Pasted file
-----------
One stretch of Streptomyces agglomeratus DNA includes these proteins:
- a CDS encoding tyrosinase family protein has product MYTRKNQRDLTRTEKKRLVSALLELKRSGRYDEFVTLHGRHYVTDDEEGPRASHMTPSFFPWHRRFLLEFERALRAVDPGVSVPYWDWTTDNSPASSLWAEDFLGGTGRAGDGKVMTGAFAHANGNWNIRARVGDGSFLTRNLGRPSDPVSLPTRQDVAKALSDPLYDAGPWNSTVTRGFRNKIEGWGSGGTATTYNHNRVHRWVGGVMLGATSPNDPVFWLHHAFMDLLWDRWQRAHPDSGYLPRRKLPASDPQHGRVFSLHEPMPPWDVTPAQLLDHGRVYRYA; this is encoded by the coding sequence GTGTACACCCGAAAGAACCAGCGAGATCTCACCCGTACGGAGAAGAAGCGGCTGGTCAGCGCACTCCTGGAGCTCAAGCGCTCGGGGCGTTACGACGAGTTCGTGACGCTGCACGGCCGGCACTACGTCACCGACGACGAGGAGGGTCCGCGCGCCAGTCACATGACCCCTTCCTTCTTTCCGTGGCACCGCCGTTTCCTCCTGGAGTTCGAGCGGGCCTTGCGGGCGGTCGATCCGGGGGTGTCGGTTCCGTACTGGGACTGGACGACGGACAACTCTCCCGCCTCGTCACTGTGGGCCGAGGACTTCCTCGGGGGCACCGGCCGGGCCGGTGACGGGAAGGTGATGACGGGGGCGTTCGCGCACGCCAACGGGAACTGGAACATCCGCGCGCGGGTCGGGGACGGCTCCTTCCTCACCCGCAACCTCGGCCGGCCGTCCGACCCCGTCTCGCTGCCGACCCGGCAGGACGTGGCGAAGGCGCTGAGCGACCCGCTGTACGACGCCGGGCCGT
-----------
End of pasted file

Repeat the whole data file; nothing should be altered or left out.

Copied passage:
One stretch of Streptomyces agglomeratus DNA includes these proteins:
- a CDS encoding tyrosinase family protein has product MYTRKNQRDLTRTEKKRLVSALLELKRSGRYDEFVTLHGRHYVTDDEEGPRASHMTPSFFPWHRRFLLEFERALRAVDPGVSVPYWDWTTDNSPASSLWAEDFLGGTGRAGDGKVMTGAFAHANGNWNIRARVGDGSFLTRNLGRPSDPVSLPTRQDVAKALSDPLYDAGPWNSTVTRGFRNKIEGWGSGGTATTYNHNRVHRWVGGVMLGATSPNDPVFWLHHAFMDLLWDRWQRAHPDSGYLPRRKLPASDPQHGRVFSLHEPMPPWDVTPAQLLDHGRVYRYA; this is encoded by the coding sequence GTGTACACCCGAAAGAACCAGCGAGATCTCACCCGTACGGAGAAGAAGCGGCTGGTCAGCGCACTCCTGGAGCTCAAGCGCTCGGGGCGTTACGACGAGTTCGTGACGCTGCACGGCCGGCACTACGTCACCGACGACGAGGAGGGTCCGCGCGCCAGTCACATGACCCCTTCCTTCTTTCCGTGGCACCGCCGTTTCCTCCTGGAGTTCGAGCGGGCCTTGCGGGCGGTCGATCCGGGGGTGTCGGTTCCGTACTGGGACTGGACGACGGACAACTCTCCCGCCTCGTCACTGTGGGCCGAGGACTTCCTCGGGGGCACCGGCCGGGCCGGTGACGGGAAGGTGATGACGGGGGCGTTCGCGCACGCCAACGGGAACTGGAACATCCGCGCGCGGGTCGGGGACGGCTCCTTCCTCACCCGCAACCTCGGCCGGCCGTCCGACCCCGTCTCGCTGCCGACCCGGCAGGACGTGGCGAAGGCGCTGAGCGACCCGCTGTACGACGCCGGGCCGT